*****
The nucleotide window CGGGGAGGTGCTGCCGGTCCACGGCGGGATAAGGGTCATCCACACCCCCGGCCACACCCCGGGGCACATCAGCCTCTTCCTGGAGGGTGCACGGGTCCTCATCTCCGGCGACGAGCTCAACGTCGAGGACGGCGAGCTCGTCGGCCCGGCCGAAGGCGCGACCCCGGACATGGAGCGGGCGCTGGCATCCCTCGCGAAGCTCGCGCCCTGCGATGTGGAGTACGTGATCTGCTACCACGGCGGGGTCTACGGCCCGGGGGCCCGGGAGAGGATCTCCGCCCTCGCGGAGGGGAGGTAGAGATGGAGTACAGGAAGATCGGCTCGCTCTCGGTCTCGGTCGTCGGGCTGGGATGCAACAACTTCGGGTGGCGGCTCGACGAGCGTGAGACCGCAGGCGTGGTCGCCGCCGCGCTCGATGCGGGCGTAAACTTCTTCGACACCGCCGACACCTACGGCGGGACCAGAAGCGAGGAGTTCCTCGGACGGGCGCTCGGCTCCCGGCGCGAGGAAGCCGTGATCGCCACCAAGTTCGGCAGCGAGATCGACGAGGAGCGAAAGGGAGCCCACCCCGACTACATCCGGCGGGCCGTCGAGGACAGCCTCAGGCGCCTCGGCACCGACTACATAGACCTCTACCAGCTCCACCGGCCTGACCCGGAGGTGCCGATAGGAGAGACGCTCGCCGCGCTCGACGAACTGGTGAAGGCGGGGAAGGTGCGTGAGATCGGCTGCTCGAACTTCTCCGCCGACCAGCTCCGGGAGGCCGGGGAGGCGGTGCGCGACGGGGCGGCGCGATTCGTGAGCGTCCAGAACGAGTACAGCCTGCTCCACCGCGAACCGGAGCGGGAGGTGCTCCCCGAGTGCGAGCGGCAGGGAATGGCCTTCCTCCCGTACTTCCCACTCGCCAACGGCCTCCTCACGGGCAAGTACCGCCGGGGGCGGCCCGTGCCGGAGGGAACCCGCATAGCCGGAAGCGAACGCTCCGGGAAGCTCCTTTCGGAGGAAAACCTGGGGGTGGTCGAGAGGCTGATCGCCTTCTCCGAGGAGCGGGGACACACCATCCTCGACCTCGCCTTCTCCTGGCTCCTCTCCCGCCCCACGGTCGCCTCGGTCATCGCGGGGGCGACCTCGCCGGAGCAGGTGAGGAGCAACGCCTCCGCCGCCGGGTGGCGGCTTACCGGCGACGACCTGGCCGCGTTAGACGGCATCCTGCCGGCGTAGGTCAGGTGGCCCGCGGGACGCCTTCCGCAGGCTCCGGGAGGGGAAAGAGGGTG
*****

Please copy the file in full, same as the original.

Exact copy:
The nucleotide window CGGGGAGGTGCTGCCGGTCCACGGCGGGATAAGGGTCATCCACACCCCCGGCCACACCCCGGGGCACATCAGCCTCTTCCTGGAGGGTGCACGGGTCCTCATCTCCGGCGACGAGCTCAACGTCGAGGACGGCGAGCTCGTCGGCCCGGCCGAAGGCGCGACCCCGGACATGGAGCGGGCGCTGGCATCCCTCGCGAAGCTCGCGCCCTGCGATGTGGAGTACGTGATCTGCTACCACGGCGGGGTCTACGGCCCGGGGGCCCGGGAGAGGATCTCCGCCCTCGCGGAGGGGAGGTAGAGATGGAGTACAGGAAGATCGGCTCGCTCTCGGTCTCGGTCGTCGGGCTGGGATGCAACAACTTCGGGTGGCGGCTCGACGAGCGTGAGACCGCAGGCGTGGTCGCCGCCGCGCTCGATGCGGGCGTAAACTTCTTCGACACCGCCGACACCTACGGCGGGACCAGAAGCGAGGAGTTCCTCGGACGGGCGCTCGGCTCCCGGCGCGAGGAAGCCGTGATCGCCACCAAGTTCGGCAGCGAGATCGACGAGGAGCGAAAGGGAGCCCACCCCGACTACATCCGGCGGGCCGTCGAGGACAGCCTCAGGCGCCTCGGCACCGACTACATAGACCTCTACCAGCTCCACCGGCCTGACCCGGAGGTGCCGATAGGAGAGACGCTCGCCGCGCTCGACGAACTGGTGAAGGCGGGGAAGGTGCGTGAGATCGGCTGCTCGAACTTCTCCGCCGACCAGCTCCGGGAGGCCGGGGAGGCGGTGCGCGACGGGGCGGCGCGATTCGTGAGCGTCCAGAACGAGTACAGCCTGCTCCACCGCGAACCGGAGCGGGAGGTGCTCCCCGAGTGCGAGCGGCAGGGAATGGCCTTCCTCCCGTACTTCCCACTCGCCAACGGCCTCCTCACGGGCAAGTACCGCCGGGGGCGGCCCGTGCCGGAGGGAACCCGCATAGCCGGAAGCGAACGCTCCGGGAAGCTCCTTTCGGAGGAAAACCTGGGGGTGGTCGAGAGGCTGATCGCCTTCTCCGAGGAGCGGGGACACACCATCCTCGACCTCGCCTTCTCCTGGCTCCTCTCCCGCCCCACGGTCGCCTCGGTCATCGCGGGGGCGACCTCGCCGGAGCAGGTGAGGAGCAACGCCTCCGCCGCCGGGTGGCGGCTTACCGGCGACGACCTGGCCGCGTTAGACGGCATCCTGCCGGCGTAGGTCAGGTGGCCCGCGGGACGCCTTCCGCAGGCTCCGGGAGGGGAAAGAGGGTG